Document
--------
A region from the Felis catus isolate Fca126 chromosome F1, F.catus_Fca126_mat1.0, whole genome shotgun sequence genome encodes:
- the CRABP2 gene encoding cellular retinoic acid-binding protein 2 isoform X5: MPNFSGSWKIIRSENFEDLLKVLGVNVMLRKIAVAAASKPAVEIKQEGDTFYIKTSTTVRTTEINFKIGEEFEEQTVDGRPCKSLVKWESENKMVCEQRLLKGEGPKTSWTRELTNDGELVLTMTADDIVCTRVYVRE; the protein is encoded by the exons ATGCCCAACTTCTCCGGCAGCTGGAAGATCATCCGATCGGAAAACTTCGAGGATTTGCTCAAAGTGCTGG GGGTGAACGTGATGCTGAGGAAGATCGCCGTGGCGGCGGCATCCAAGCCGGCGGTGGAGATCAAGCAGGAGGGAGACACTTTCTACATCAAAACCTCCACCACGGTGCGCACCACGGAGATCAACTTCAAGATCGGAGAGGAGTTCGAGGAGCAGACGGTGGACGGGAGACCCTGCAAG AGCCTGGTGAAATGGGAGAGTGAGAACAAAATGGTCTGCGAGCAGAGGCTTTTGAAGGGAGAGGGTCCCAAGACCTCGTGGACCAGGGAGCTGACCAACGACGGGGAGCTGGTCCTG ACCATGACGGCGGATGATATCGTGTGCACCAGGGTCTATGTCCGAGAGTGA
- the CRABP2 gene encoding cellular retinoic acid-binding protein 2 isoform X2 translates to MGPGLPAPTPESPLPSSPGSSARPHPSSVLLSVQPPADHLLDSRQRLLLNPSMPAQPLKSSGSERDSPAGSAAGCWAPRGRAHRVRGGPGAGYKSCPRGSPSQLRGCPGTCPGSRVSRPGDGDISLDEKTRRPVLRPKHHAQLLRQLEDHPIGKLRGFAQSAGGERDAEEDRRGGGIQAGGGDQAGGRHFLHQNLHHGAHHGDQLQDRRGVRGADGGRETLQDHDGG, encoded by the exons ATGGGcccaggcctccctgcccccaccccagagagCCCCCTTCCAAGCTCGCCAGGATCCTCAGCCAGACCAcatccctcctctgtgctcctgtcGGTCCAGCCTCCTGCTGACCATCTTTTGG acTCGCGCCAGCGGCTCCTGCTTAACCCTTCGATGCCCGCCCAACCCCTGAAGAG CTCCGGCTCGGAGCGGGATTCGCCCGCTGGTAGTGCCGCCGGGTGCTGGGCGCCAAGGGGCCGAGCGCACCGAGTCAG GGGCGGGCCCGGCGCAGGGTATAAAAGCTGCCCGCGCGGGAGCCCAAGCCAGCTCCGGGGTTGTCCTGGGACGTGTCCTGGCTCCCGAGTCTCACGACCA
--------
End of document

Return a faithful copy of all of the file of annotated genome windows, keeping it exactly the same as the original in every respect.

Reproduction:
A region from the Felis catus isolate Fca126 chromosome F1, F.catus_Fca126_mat1.0, whole genome shotgun sequence genome encodes:
- the CRABP2 gene encoding cellular retinoic acid-binding protein 2 isoform X5: MPNFSGSWKIIRSENFEDLLKVLGVNVMLRKIAVAAASKPAVEIKQEGDTFYIKTSTTVRTTEINFKIGEEFEEQTVDGRPCKSLVKWESENKMVCEQRLLKGEGPKTSWTRELTNDGELVLTMTADDIVCTRVYVRE; the protein is encoded by the exons ATGCCCAACTTCTCCGGCAGCTGGAAGATCATCCGATCGGAAAACTTCGAGGATTTGCTCAAAGTGCTGG GGGTGAACGTGATGCTGAGGAAGATCGCCGTGGCGGCGGCATCCAAGCCGGCGGTGGAGATCAAGCAGGAGGGAGACACTTTCTACATCAAAACCTCCACCACGGTGCGCACCACGGAGATCAACTTCAAGATCGGAGAGGAGTTCGAGGAGCAGACGGTGGACGGGAGACCCTGCAAG AGCCTGGTGAAATGGGAGAGTGAGAACAAAATGGTCTGCGAGCAGAGGCTTTTGAAGGGAGAGGGTCCCAAGACCTCGTGGACCAGGGAGCTGACCAACGACGGGGAGCTGGTCCTG ACCATGACGGCGGATGATATCGTGTGCACCAGGGTCTATGTCCGAGAGTGA
- the CRABP2 gene encoding cellular retinoic acid-binding protein 2 isoform X2 translates to MGPGLPAPTPESPLPSSPGSSARPHPSSVLLSVQPPADHLLDSRQRLLLNPSMPAQPLKSSGSERDSPAGSAAGCWAPRGRAHRVRGGPGAGYKSCPRGSPSQLRGCPGTCPGSRVSRPGDGDISLDEKTRRPVLRPKHHAQLLRQLEDHPIGKLRGFAQSAGGERDAEEDRRGGGIQAGGGDQAGGRHFLHQNLHHGAHHGDQLQDRRGVRGADGGRETLQDHDGG, encoded by the exons ATGGGcccaggcctccctgcccccaccccagagagCCCCCTTCCAAGCTCGCCAGGATCCTCAGCCAGACCAcatccctcctctgtgctcctgtcGGTCCAGCCTCCTGCTGACCATCTTTTGG acTCGCGCCAGCGGCTCCTGCTTAACCCTTCGATGCCCGCCCAACCCCTGAAGAG CTCCGGCTCGGAGCGGGATTCGCCCGCTGGTAGTGCCGCCGGGTGCTGGGCGCCAAGGGGCCGAGCGCACCGAGTCAG GGGCGGGCCCGGCGCAGGGTATAAAAGCTGCCCGCGCGGGAGCCCAAGCCAGCTCCGGGGTTGTCCTGGGACGTGTCCTGGCTCCCGAGTCTCACGACCA